There are so many reverse osmosis plants in the world, that together they produce 4x as much water in one year as refineries do oil! But virtually all of these plants were built as a “last resort,” in areas where there simply isn’t enough freshwater to meet the needs of consumers, industry, and agriculture. When it’s available, treating freshwater is always preferable to desalination.

The more we have to rely on seawater and other salty water resources, the more energy it will take to slake our thirst. So next time you take a drink of water, remember that you’re not just drinking ounces, you’re drinking watts.

Want to learn more about reverse osmosis desalination? Check out this animated video from the Seven Seas Water Corporation.

Ryan Kingsbury, P.E., is a PhD student at the University of North Carolina at Chapel Hill where he is a member of the Coronell Research Group.  Orlando Coronell, PhD, and his research team study membrane-based processes for water purification and energy production and storage, with applications in municipal, industrial, and household systems. Ryan studies salinity gradient energy which you can read more about here.

New NOVA Program: The Nuclear Option

Tonight (January 11, 2017) at 9PM on PBS, a New NOVA Special titled The Nuclear Option will air. A related PBS Newshour segment, Innovating the next generation of nuclear power, is available for online viewing and may also be of interest.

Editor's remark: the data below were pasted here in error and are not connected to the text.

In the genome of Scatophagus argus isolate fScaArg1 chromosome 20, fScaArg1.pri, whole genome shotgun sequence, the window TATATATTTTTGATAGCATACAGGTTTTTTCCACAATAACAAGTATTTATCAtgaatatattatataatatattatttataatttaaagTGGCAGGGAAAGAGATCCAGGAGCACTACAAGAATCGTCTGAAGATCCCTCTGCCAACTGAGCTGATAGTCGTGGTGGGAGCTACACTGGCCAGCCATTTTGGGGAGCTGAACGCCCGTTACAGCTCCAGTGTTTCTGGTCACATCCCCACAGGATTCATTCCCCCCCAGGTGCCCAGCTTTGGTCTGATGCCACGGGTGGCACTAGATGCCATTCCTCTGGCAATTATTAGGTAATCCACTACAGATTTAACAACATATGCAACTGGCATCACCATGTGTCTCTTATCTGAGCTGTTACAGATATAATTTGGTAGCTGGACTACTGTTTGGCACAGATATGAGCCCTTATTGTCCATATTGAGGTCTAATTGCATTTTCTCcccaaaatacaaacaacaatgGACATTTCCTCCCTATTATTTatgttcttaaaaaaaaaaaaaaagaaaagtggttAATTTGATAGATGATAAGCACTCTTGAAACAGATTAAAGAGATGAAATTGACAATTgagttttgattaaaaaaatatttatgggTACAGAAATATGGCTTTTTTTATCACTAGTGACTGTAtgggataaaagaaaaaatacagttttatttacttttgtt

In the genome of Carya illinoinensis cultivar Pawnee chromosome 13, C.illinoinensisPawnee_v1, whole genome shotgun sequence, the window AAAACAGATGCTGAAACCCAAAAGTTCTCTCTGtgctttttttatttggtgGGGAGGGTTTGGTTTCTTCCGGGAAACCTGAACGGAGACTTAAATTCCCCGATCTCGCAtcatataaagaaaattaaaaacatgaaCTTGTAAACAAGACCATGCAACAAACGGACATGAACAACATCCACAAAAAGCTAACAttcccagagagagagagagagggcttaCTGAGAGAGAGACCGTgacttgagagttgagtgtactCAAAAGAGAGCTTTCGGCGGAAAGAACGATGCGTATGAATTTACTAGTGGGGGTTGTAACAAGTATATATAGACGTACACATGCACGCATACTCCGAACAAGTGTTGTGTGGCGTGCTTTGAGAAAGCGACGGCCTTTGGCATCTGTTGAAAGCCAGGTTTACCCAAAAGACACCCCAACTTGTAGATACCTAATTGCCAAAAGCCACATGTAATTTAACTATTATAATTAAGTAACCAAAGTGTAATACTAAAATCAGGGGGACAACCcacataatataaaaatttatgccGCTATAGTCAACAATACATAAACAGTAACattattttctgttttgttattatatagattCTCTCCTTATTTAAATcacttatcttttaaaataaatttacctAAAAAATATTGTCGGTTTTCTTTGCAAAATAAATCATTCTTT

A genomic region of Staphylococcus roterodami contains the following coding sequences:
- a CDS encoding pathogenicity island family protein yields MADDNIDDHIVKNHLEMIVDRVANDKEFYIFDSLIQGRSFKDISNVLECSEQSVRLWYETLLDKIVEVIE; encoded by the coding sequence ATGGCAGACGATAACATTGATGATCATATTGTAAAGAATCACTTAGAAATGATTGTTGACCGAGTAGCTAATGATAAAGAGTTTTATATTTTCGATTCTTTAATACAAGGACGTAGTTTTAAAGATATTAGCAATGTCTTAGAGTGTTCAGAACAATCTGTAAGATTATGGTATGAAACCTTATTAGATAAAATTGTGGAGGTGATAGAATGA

Program Summary (NOVA): Five years after the earthquake and tsunami that triggered the unprecedented trio of meltdowns at the Fukushima Daiichi nuclear power plant, scientists and engineers are struggling to control an ongoing crisis. What’s next for Fukushima? What’s next for Japan? And what’s next for a world that seems determined to jettison one of our most important carbon-free sources of energy? Despite the catastrophe—and the ongoing risks associated with nuclear—a new generation of nuclear power seems poised to emerge the ashes of Fukushima. NOVA investigates how the realities of climate change, the inherent limitations of renewable energy sources, and the optimism and enthusiasm of a new generation of nuclear engineers is looking for ways to reinvent nuclear technology, all while the most recent disaster is still being managed. What are the lessons learned from Fukushima? And with all of nuclear’s inherent dangers, how might it be possible to build a safe nuclear future?

What do pickles have to do with generating electricity?